After the discontinuation of Montreal Fashion Week, one of Montreal’s leading designers, Denis Gagnon, presented his new collection in early October 2014, around the Canadian Thanksgiving weekend. No longer restricted by the bi-annual production schedule, Gagnon reflects in this interview on the role the city plays in his work, the challenges of being a designer in Montreal, and the advantages of not having a Fashion Week.
K.S.: I’m writing about cities and fashion, and I’m interested in the role fashion plays in Montreal. What do you think it is about Montreal that brings so many innovative designers and creators together? Is there something particular about the city, its diversity, its multiculturalism that allows for certain kinds of innovation and creativity?
Denis Gagnon: Because it is a mixed city, our culture is both influenced by Europe and the USA, so we tend to have mixed feelings and mixed creativity.
How do you define talent?
We can’t define it, it’s like style, beauty or taste, either you have it or you don’t, you don’t learn it.
What was it like training as a fashion designer in Montreal?
It was really hard, because there is not much financial help and money, so it was a constant struggle.
Several innovative MTL designers (like Rad Hourani and Ying Gao) work in Europe now. Would you say that is a common trend? What are the advantages and challenges of staying in Montreal?
I think it’s a good idea. They were right to move as they are still young. The difficulties in staying in Montreal is mostly that you AND your creations stay in Montreal, you are local and stay local, there is no expansion. The advantage must be in the cost of living (rents for example).
Who are your regular clients? Montrealers or visitors? Francophone or anglophone?
My clients are all very different. I have some Montreal women in their 40s-50s mostly, anglophone, francophone, the language does not make a difference. I also have a lot of international customers: coming from the USA, Europe or the Middle East.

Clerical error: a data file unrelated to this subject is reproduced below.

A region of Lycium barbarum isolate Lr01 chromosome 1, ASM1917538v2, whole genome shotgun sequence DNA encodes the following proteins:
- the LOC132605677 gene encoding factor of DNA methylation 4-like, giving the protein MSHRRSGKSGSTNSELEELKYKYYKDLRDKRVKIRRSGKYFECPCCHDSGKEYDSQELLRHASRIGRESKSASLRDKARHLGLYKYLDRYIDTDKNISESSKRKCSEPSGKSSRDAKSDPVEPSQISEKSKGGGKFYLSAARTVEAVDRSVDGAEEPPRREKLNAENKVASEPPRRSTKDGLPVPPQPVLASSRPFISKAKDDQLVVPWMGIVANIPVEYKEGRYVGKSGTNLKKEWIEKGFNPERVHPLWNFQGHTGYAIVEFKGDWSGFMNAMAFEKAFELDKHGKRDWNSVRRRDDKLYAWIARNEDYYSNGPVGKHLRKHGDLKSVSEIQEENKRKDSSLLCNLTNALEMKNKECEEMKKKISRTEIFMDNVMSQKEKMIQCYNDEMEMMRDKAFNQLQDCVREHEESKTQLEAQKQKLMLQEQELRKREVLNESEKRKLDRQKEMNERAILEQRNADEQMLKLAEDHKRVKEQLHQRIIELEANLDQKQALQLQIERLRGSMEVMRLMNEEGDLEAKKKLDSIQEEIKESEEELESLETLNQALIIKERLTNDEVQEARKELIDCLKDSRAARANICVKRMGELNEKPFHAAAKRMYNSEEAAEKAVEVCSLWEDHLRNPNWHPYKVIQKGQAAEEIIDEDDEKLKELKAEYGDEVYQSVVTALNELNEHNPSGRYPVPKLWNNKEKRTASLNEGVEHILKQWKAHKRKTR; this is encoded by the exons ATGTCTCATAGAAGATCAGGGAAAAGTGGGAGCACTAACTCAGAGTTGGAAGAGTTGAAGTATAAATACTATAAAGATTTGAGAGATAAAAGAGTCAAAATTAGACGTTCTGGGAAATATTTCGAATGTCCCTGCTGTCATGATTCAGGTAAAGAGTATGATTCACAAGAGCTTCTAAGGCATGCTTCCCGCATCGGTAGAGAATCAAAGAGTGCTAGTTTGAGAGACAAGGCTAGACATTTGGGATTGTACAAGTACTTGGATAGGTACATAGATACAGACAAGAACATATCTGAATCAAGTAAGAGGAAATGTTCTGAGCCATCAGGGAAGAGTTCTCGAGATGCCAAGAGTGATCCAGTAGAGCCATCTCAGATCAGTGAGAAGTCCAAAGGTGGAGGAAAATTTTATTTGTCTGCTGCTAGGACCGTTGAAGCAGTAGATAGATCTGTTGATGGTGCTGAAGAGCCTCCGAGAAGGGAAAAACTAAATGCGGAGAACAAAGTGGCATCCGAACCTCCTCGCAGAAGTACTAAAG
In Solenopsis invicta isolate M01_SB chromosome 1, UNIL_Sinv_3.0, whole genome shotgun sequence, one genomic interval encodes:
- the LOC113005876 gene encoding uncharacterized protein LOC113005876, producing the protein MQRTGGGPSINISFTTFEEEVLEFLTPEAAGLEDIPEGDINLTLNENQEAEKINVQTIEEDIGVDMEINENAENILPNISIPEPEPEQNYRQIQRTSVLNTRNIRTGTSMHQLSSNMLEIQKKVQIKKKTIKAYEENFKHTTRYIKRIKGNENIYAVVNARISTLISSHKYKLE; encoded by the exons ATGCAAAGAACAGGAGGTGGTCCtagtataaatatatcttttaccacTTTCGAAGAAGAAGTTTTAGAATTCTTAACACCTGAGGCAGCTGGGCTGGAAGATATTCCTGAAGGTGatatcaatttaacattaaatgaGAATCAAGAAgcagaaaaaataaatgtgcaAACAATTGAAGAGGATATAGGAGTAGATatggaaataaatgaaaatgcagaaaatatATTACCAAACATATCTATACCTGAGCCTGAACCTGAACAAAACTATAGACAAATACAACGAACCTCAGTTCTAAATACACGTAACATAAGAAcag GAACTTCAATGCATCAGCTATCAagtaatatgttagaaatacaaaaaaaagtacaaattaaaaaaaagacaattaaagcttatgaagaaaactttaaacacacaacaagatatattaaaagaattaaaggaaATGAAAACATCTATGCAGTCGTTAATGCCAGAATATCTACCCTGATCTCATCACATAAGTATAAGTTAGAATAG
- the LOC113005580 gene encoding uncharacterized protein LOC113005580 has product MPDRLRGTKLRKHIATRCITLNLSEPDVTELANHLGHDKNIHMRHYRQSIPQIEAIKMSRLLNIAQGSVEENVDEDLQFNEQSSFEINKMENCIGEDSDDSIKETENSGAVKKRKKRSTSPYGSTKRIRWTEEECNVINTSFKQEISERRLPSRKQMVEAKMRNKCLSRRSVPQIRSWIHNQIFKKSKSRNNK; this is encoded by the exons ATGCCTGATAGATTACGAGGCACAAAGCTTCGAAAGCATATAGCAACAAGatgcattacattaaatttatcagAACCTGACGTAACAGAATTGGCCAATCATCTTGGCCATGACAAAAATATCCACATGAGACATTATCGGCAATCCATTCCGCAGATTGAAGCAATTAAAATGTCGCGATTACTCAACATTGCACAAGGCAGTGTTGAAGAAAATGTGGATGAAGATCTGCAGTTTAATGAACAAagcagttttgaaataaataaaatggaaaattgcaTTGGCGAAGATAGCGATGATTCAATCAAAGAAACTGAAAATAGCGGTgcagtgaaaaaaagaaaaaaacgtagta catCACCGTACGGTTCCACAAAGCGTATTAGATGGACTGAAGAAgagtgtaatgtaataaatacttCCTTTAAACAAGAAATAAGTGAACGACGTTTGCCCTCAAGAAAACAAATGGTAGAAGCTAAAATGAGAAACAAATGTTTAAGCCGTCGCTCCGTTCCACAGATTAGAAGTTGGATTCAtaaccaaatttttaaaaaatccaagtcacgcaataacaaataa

Now that there is no longer a Montreal Fashion Week, has the fashion scene been fragmented? Is it more challenging to put on independent collection shows? Are there also advantages to not having Fashion week? What role does Toronto Fashion Week now play for Montreal designers?
I think it is a good thing in a way, it allows designers to have a show when they feel ready for it. A fashion week is a good thing, but it should also have high standards and support, if not, there is no point in putting one on.
Who are some of Montreal designers and innovators who inspire you?
I tend to be influenced by creators from abroad such as Philip Stark, Andy Warhol, Yayoi Kusama, Ai Weiwei.
Who would you like to collaborate with in the future?
Mattel! To have a runway show with Barbies only.
Does Montreal play a role in your work? Does its cultural scene inspire your work?
It does even if I don’t realize it. The mixed culture and language influence my work.
When creating a new collection, how do you conceptualize it? What comes first? Fabrics? Shapes? What inspired you? How is the current collection different from your previous ones?
Materials definitely come first. It is not necessarily a choice, more a reality. When you are a Montreal-based designer, you have to work around what is available, and we don’t have a huge choice in materials. So I choose a fabric hoping I will still be able to find it when in production, and then I work around it.
You always include interesting gender dynamics in your shows. What are your gender politics?
I love oppositions, I work with duality and obligations, so I guess it influences me in my work and in my approach of genders. I find oppositions very interesting and challenging.
All photos by Sébastien Roy.